Have you ever had the experience of a using a very expensive sound system and the sound was still awful? Have you ever been at a concert and not been able to understand the singer? Or been at a football game and not able to understand the announcer? These are often examples of poor or improper use of the microphones–the source of all sound in modern sound systems. The microphone is the single most important piece of equipment in nearly every audio chain. You can have a very expensive sound system and if you do not understand how to use a microphone, the sound will be terrible. The quality of sound at the end (your ears) depends on the quality at the beginning. If you work with sound, it is essential that you have a thorough grasp of how microphones work, the different types of microphones and what they do. How a microphone sounds and behaves in a particular situation will significantly affect your success in achieving “good” sound. This publication is targeted at educating those of us who use microphones every day yet may not be technical whiz kids. While sound does involve physics, the basic understanding of microphones is not rocket science! We will bring new and informative light to the subject of mics, and also discuss and define issues that affect them and their surroundings. You will discover important information that will help you get the most from your microphones and improve the sound you work with. Our goal is to make your use of microphones, regardless of brand or type, easier, fun and more rewarding!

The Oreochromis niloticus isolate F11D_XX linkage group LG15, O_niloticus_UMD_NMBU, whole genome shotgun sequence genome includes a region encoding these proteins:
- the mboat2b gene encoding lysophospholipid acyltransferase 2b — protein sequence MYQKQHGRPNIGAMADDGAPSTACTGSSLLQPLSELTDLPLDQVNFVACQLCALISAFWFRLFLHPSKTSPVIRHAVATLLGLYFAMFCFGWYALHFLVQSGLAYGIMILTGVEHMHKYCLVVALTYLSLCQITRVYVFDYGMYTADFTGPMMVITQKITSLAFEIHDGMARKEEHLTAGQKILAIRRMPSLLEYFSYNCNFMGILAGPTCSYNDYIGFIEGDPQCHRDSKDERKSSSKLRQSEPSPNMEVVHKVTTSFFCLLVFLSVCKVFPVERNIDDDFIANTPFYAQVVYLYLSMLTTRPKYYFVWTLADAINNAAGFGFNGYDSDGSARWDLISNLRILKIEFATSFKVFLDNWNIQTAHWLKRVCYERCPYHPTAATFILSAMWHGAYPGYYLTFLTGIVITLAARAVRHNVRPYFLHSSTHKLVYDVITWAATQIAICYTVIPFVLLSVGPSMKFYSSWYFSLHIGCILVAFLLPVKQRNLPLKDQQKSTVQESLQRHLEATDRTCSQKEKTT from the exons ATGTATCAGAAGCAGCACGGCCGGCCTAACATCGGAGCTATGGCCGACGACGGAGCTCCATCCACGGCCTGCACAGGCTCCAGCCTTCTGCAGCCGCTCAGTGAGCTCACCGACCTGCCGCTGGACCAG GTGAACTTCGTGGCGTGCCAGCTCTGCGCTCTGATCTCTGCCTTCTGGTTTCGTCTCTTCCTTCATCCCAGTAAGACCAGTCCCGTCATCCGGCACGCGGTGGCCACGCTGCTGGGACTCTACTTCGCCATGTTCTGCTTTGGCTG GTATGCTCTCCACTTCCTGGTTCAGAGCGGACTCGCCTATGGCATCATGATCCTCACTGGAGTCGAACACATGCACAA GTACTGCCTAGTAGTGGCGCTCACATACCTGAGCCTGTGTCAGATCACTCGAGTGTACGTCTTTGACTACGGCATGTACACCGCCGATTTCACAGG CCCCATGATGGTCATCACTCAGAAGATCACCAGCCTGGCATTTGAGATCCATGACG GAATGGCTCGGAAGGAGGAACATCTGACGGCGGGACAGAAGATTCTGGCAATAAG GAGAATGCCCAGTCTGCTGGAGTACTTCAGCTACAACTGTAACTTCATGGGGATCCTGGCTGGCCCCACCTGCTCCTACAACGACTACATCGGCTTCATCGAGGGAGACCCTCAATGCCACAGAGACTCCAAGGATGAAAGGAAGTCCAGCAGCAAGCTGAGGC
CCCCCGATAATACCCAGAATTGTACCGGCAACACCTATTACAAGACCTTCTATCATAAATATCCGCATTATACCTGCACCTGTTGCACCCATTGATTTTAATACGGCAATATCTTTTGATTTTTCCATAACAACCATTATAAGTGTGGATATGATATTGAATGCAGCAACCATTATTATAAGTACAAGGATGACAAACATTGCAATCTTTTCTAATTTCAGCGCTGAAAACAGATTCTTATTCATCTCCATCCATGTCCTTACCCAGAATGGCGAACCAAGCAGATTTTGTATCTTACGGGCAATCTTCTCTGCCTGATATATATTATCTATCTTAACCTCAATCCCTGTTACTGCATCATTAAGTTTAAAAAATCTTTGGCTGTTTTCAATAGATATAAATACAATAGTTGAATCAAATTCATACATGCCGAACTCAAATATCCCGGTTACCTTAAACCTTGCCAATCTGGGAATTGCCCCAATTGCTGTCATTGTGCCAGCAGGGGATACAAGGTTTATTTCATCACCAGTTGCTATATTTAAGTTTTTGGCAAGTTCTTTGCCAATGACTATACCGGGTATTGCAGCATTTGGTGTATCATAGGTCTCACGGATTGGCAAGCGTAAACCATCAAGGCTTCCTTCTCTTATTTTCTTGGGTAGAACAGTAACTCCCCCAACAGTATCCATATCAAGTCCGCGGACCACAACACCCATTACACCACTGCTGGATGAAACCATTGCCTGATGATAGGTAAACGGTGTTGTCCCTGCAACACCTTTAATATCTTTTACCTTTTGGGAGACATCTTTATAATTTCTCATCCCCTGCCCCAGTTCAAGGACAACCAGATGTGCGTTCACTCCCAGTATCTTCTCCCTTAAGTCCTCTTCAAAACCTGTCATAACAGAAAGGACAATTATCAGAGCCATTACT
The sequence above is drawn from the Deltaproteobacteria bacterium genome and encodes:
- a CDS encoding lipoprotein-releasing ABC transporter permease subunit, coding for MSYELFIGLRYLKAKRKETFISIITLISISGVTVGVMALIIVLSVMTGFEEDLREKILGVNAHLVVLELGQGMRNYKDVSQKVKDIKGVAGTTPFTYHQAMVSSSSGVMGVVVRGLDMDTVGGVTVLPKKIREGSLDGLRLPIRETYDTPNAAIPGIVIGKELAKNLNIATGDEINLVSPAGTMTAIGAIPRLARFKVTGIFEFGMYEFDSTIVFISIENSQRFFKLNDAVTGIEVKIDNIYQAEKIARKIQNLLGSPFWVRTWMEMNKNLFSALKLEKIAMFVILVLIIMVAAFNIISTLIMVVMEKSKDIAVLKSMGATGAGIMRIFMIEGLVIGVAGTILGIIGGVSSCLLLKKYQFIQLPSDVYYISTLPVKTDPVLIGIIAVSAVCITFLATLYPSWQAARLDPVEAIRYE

“To make a dynamic that sounds as good as a condenser, with absolute correct phase coherence, high output, fabulous build quality and ruggedness at a ridiculously affordable price… well…now you’re only talking about Bob Heil…period.”
Taylor Johson T.H.E. Microphone Company
“I have known how great the new Heil dynamic mics perform for 2 years. Now it’s time for the rest of the world to catch up.”
A microphone is an amazing thing. It actually transfers energy–right in the palm of your hand! It takes an acoustical energy (your voice or instrument) and turns it into an electrical energy. This electrical energy can then be recorded, amplified or otherwise altered in ways that the original acoustic sound wave could not. Amazing! A Basic Look at Microphones
One of the most asked questions is, “What kind of microphone should I use?” It all seems very confusing: Dynamic, Condenser, Ribbon, Electret, large diaphragm, cardioid, omni–so many technical words! Think of a microphone as a “backward” speaker: a microphone hears sound and transfers it into electricity. A speaker sees electricity and transfers it into sound. The technical terms are not understood equally by those of us who use microphones.
Read on. We will help you sort out some of the mysteries.
Dynamic microphones work on the “moving coil” principle. A small diameter of thin aluminum or Mylar diaphragm is connected to a coil of very thin hair like wire that is suspended in a strong magnetic field. As the acoustic sound waves hit this diaphragm, the coil of wire vibrates in the magnetic field causing an electrical signal to be produced. The electrical signal is the same frequency as the original sound wave.
Tremendous mechanical durability, lower cost, no external power requirement and very high input SPL (Sound Pressure Level) capability were always the advantages of dynamic microphones. They are ideal for live events and concerts, in front of electric guitar cabinets, loud instruments (trombones, trumpets) and the like. They are ideal where rough treatment, such as at a school or church, is expected. Their lower cost makes it possible to own more mics so this is a big benefit to sound companies as well.